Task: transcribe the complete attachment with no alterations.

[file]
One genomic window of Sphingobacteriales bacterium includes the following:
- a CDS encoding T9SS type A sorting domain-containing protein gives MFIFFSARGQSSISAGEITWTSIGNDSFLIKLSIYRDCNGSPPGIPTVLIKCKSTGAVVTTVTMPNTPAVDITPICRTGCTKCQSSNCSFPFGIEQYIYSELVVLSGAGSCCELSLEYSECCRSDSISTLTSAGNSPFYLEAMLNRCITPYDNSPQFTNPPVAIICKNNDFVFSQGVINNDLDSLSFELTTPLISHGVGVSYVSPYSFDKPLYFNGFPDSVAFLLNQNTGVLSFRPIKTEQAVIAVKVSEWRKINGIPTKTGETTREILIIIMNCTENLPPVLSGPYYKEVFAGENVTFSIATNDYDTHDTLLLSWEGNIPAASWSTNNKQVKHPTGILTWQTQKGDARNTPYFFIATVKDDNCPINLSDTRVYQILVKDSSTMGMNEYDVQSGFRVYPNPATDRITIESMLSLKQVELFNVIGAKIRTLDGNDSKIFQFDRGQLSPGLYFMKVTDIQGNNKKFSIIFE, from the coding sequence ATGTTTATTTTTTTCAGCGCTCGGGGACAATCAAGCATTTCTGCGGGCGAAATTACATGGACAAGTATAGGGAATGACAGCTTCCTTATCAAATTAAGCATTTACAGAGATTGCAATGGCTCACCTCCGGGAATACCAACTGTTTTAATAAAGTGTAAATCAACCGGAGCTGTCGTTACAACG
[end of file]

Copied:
One genomic window of Sphingobacteriales bacterium includes the following:
- a CDS encoding T9SS type A sorting domain-containing protein gives MFIFFSARGQSSISAGEITWTSIGNDSFLIKLSIYRDCNGSPPGIPTVLIKCKSTGAVVTTVTMPNTPAVDITPICRTGCTKCQSSNCSFPFGIEQYIYSELVVLSGAGSCCELSLEYSECCRSDSISTLTSAGNSPFYLEAMLNRCITPYDNSPQFTNPPVAIICKNNDFVFSQGVINNDLDSLSFELTTPLISHGVGVSYVSPYSFDKPLYFNGFPDSVAFLLNQNTGVLSFRPIKTEQAVIAVKVSEWRKINGIPTKTGETTREILIIIMNCTENLPPVLSGPYYKEVFAGENVTFSIATNDYDTHDTLLLSWEGNIPAASWSTNNKQVKHPTGILTWQTQKGDARNTPYFFIATVKDDNCPINLSDTRVYQILVKDSSTMGMNEYDVQSGFRVYPNPATDRITIESMLSLKQVELFNVIGAKIRTLDGNDSKIFQFDRGQLSPGLYFMKVTDIQGNNKKFSIIFE, from the coding sequence ATGTTTATTTTTTTCAGCGCTCGGGGACAATCAAGCATTTCTGCGGGCGAAATTACATGGACAAGTATAGGGAATGACAGCTTCCTTATCAAATTAAGCATTTACAGAGATTGCAATGGCTCACCTCCGGGAATACCAACTGTTTTAATAAAGTGTAAATCAACCGGAGCTGTCGTTACAACG